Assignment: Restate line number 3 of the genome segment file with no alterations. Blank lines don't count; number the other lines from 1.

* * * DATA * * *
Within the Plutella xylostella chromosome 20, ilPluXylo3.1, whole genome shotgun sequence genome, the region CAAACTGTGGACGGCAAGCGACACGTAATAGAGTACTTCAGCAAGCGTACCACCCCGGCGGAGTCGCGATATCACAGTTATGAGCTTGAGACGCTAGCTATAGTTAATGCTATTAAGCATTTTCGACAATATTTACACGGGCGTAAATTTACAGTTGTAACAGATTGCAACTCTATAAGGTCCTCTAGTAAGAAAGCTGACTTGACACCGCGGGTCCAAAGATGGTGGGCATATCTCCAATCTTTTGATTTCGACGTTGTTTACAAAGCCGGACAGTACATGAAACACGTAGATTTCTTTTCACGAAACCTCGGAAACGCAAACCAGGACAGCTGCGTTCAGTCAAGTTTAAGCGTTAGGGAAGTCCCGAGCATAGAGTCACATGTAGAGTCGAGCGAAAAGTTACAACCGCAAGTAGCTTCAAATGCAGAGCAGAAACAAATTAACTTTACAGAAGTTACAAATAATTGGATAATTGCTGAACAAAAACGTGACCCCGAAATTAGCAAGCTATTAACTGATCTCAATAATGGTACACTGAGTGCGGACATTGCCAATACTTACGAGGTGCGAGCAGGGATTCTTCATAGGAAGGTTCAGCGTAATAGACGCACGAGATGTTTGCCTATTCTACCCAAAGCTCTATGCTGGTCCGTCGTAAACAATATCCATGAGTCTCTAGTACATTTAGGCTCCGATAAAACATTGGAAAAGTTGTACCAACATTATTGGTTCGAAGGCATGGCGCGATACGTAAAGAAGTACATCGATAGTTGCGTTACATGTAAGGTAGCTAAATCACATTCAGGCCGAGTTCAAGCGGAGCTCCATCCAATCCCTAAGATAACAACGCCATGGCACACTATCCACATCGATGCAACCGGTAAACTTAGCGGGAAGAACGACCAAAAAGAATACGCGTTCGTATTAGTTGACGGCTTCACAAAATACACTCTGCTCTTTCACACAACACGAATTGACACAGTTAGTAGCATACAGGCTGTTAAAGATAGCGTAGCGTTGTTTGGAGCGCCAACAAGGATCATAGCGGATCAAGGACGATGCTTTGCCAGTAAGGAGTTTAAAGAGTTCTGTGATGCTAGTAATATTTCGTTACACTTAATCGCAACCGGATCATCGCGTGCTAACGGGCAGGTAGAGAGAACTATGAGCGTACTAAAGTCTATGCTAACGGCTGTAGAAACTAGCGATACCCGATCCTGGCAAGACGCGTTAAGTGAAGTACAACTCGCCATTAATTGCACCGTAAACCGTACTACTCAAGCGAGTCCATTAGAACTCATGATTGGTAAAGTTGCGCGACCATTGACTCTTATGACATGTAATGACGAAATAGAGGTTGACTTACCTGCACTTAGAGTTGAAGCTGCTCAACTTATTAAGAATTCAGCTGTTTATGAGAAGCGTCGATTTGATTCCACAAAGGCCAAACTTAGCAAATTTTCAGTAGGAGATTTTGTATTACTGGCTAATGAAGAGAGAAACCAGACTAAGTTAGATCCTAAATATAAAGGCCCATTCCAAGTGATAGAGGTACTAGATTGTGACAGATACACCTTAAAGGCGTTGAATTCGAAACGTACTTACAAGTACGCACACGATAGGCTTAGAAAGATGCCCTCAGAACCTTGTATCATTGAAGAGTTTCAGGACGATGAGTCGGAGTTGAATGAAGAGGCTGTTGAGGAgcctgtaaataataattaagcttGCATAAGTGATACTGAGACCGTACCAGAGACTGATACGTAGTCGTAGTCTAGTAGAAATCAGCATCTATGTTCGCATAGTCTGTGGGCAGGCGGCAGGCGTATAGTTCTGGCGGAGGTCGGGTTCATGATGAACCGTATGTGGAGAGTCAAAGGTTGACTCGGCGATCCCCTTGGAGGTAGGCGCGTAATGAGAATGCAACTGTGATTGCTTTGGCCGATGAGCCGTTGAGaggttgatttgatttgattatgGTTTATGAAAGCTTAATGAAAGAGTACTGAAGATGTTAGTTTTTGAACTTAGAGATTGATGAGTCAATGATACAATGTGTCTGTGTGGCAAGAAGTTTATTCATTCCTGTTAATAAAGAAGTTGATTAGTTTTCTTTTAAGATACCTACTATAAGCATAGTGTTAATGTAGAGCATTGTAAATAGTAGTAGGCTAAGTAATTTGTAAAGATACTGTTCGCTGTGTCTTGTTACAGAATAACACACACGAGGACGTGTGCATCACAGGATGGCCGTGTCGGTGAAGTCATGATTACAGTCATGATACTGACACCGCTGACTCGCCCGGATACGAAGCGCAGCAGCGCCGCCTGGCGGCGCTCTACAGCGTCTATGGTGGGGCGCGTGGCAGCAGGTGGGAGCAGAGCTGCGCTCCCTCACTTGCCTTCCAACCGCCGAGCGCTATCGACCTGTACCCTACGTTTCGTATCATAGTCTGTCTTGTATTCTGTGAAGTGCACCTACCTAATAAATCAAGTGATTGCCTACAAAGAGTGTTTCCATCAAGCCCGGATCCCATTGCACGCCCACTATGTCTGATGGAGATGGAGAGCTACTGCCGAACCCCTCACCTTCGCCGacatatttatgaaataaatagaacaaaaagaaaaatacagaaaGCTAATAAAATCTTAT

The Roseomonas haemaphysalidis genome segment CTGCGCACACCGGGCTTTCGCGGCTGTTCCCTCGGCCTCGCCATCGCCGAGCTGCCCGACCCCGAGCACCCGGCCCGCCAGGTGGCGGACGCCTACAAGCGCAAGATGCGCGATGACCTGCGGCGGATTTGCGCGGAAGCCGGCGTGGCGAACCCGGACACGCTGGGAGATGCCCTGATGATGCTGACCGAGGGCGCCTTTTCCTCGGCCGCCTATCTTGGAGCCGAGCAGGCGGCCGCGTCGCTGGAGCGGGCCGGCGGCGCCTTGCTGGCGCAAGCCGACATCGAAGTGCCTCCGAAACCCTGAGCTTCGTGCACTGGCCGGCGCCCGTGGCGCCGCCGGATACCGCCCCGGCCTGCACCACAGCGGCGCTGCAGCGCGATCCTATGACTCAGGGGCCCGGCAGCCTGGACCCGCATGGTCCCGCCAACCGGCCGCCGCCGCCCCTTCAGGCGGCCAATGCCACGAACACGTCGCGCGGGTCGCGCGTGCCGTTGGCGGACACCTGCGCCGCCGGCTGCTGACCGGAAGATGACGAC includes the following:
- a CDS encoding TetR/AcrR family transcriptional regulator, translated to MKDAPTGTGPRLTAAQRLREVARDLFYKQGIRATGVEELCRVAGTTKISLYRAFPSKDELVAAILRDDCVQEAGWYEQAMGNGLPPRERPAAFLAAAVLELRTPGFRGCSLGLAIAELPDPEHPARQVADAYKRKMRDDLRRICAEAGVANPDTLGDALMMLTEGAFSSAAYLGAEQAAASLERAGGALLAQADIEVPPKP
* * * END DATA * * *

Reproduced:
- a CDS encoding TetR/AcrR family transcriptional regulator, translated to MKDAPTGTGPRLTAAQRLREVARDLFYKQGIRATGVEELCRVAGTTKISLYRAFPSKDELVAAILRDDCVQEAGWYEQAMGNGLPPRERPAAFLAAAVLELRTPGFRGCSLGLAIAELPDPEHPARQVADAYKRKMRDDLRRICAEAGVANPDTLGDALMMLTEGAFSSAAYLGAEQAAASLERAGGALLAQADIEVPPKP